Here is an interesting flowchart showing how all the TSW lakes are connected.
Note that area lakes Jack, Anstruther, and Eels are all TSW reservoir lakes.
It is true that Chandos Lake flows into the Crowe River, and that the Crowe River eventually enters the Trent River near Campbellford. There is a dam on the Crowe River at Marmora, that primarily controls the level of Crowe Lake. The operation of this dam has negligible effect on Chandos because the difference in elevations is about 130 metres, and between Chandos Lake and Crowe Lake there are many natural areas (wetlands, etc), to store water.
Iain Gorman forwarded me some correspondence he received regarding low lake levels in the region.
It is duplicated below, in Italics,
First though, an explainer….
TSW is the “Trent Severn Waterway”, that connects Lake Ontario to Georgian Bay
CEWF is “The Coalition for Equitable Water Flow”. It is a coalition of 32 Member Lake Associations (does not include CLPOA) which represents 91% of the Trent Severn Waterway’s (TSW’s) reservoir lake storage capacity and covers the sub-watersheds of the Gull, Burnt & Mississauga rivers plus Nogies, Eel’s & Jack’s creeks. In total, the Coalition represents the interests of 35,000+ shoreline property owners in the “Haliburton Sector” of the Trent watershed, which includes 35 reservoir and several flow-through (RaFT) lakes in Haliburton County and northern Peterborough County. The purpose is to provide an integrated approach to the management of lake levels. All these lakes are essentially “reservoir lakes”, that are used to maintain navigation levels in the Trent Severn Waterway. So draining any particular lake needs to be done “equitably”.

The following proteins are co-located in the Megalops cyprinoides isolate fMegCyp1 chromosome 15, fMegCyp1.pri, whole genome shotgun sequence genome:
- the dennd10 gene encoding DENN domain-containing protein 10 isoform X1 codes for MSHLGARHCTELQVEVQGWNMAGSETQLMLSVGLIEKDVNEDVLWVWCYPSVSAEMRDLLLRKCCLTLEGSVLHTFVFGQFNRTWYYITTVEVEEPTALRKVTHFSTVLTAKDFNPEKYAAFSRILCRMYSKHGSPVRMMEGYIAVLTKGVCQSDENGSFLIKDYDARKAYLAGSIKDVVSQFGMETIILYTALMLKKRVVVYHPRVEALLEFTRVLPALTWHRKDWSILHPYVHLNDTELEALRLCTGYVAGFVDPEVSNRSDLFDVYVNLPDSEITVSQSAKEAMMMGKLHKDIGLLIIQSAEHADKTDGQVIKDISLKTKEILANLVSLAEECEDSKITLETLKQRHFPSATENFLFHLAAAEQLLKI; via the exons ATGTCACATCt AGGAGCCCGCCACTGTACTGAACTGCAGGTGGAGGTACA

We are fortunate that Chandos is an unregulated lake (no dam), and is in the Crowe Valley watershed.
Here is Iain’s note: LOW WATER LEVELS: (From Algonquin Highlands Mayor Carol Moffatt)
Egads! I’ve checked in with our friends at CEWF for details beyond what I know and: * TSW last week added logs to many dams to capture the expected rainfall and runoff but if you were comparing your weather app with your weather window this weekend you know we didn’t get what was forecast; * There’s been a 50% shortfall in spring rains so far with temperatures above normal; * The freshet was almost non-existent, certainly in comparison with recent years! * There have been some inconsistencies in usual runoff patterns meaning how lakes usually fill up isn’t happening; * TSW captured the snowmelt runoff as evidenced by low flows through Minden for last several weeks but there was less freshet flow than normal and a very early peak. * The Upper Gull (that’s us here in AH) is only 70% full * Kennisis, Hawk and Kushog need water and dams are closed off but operations at Red Pine and Nunakani this week will see those lakes come up; * The Maple chain (flow through lakes) is very low – and is one example of the inconsistent runoff patterns noted above; * More folks being up north when they normally wouldn’t be means more eyes and more concerns BUT it’s 6 weeks until May 24th when it’s expected that the whole system will be full * The forecast seems to be for more normal temperatures and rainfall so fingers crossed for that * TSW is highly aware, monitoring it all very closely and working hard within some highly unusual constraints Bottom line: Lakes are unusually low. Spring pulled a fast one in terms of historical melts and inflows. Dams are closed up. Rain is in the forecast. There’s 6 weeks until May 24
The following is a post to the CLPOA facebook page….